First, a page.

• Sonnet 20
    Sonnet 20

    «A woman’s face with Nature’s own hand painted Hast thou, the master-mistress of my passion».  In this crucial, sensual sonnet, the young man becomes the “master-mistress” of the poet’s passion. The young man’s double nature and character, however, present a problem of description: Although to…

»»» Sonnets introduction

They have inspired many creative works, including music and dance pieces as well as other poems. And they continue to intrigue those of us who watch, read and study Shakespeare’s plays, for the insight they might offer into the mind of the man who wrote our most beloved dramatic works. This piece will explore why the Sonnets are so important to the history of English poetry and why they continue to be enjoyed – and imitated – today.

Part of the reason Shakespeare’s Sonnets speak to us so directly is that they are written with their own afterlife in mind. These are poems designed to commemorate the poet’s beloved for all eternity. In the famous lines of Sonnet 18 Shakespeare suggests that his poem confers immortality: ‘So long as men can breathe or eyes can see, / So long lives this, and this gives life to thee’ (ll. 11.13–14). Long after his lover’s death, Shakespeare’s poem will continue to keep his lover alive. The Sonnets look to their own future, imagining the readers who will come to them hundreds of years after Shakespeare’s death. We continue to read the poems partly because of this sense of contact with Shakespeare as he reaches out into the future, a sense of presence as well as a reminder of his absence (a theme that will return later in this piece).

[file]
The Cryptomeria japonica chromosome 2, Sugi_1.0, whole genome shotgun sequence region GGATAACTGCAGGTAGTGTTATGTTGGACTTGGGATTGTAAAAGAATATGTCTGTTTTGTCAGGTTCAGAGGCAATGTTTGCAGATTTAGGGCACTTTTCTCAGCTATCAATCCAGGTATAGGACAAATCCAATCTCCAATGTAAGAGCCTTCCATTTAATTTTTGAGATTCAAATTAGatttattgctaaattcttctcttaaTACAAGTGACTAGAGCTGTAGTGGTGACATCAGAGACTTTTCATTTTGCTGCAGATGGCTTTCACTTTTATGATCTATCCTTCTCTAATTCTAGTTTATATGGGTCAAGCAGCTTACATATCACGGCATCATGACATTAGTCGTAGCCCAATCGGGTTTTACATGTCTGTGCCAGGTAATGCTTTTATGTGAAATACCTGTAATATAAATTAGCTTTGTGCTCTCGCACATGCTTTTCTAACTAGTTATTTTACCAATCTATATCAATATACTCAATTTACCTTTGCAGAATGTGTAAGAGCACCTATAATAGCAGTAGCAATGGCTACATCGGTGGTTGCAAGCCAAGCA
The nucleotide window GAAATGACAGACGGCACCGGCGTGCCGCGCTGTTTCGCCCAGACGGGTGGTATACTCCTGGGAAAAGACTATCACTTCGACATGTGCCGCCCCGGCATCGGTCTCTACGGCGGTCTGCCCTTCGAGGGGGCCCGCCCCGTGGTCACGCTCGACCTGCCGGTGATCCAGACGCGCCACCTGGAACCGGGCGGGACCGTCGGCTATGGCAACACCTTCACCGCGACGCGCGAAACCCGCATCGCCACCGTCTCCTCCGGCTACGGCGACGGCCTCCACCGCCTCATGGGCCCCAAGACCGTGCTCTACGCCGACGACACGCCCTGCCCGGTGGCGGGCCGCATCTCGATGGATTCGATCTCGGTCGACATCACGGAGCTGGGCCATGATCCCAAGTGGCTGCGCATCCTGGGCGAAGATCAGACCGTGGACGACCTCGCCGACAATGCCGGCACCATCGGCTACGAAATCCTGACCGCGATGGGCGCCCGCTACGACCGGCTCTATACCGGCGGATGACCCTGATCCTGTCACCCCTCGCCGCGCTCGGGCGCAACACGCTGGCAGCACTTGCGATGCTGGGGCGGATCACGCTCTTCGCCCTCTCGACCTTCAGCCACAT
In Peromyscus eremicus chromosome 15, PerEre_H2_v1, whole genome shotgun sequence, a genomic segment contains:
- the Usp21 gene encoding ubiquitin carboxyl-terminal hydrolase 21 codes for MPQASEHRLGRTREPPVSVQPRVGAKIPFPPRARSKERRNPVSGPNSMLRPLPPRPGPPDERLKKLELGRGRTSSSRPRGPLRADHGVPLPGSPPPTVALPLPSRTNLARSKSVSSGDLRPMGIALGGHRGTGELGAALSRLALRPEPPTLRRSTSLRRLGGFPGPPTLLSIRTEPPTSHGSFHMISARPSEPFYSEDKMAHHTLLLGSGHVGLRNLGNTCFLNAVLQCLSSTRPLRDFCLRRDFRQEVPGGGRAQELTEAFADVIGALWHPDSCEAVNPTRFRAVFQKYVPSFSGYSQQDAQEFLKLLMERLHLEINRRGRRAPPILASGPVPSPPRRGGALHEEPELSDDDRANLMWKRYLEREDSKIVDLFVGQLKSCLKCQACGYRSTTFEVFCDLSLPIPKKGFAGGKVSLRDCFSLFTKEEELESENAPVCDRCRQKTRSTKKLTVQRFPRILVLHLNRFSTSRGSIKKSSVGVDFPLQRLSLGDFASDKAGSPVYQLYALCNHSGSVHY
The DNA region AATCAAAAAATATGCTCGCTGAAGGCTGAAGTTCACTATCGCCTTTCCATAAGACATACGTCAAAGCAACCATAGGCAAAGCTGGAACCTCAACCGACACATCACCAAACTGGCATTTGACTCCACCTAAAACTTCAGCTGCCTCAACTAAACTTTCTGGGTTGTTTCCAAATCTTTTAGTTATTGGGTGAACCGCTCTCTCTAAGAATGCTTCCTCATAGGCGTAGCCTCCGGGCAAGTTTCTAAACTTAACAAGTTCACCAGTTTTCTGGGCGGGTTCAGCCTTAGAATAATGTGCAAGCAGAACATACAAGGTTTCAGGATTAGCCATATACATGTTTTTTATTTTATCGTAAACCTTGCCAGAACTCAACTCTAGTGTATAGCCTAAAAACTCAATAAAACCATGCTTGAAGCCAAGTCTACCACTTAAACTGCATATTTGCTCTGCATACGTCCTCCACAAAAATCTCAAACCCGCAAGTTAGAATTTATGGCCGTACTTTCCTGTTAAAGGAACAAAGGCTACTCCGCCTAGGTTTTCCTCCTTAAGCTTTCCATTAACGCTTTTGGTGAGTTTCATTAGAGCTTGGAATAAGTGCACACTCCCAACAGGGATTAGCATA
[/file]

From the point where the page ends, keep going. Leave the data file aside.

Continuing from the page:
But we need to be careful about reading the poems autobiographically, or seeing them as a key to the themes of love, jealousy, anger and lust that pervade Shakespeare’s plays. The poetic persona who speaks through the sequence is not Shakespeare himself. While many readers of the poems have traced a love triangle between the ‘poet’ and two figures often called the ‘Young Man’ and the ‘Dark Lady’, the Sonnets themselves resist straightforward narrative. The poems seem to play with the reader in this regard, tempting us with hints of the kind of love story that underpinned other popular poetic sequences of the time, or the plot of a Shakespearean comedy. At the same time, the poems constantly frustrate our attempts to trace the exact moment at which the poet loses – or gains – the affection of his lovers, or to map the precise relationship between the two enigmatic figures that so preoccupy his attentions. It is also significant that one of the lovers is male; Shakespeare’s Sonnets do not give us a predictably heterosexual romance but rather a complex and intricate exploration of gender and sexuality that encourages ambiguity rather than resolution.


1 – 20 21 – 40 41 – 60
61 – 80 81 – 100 101 – 120
121 – 140
141 – 154

»»» Sonnets introduction
»»» Sonnets complete list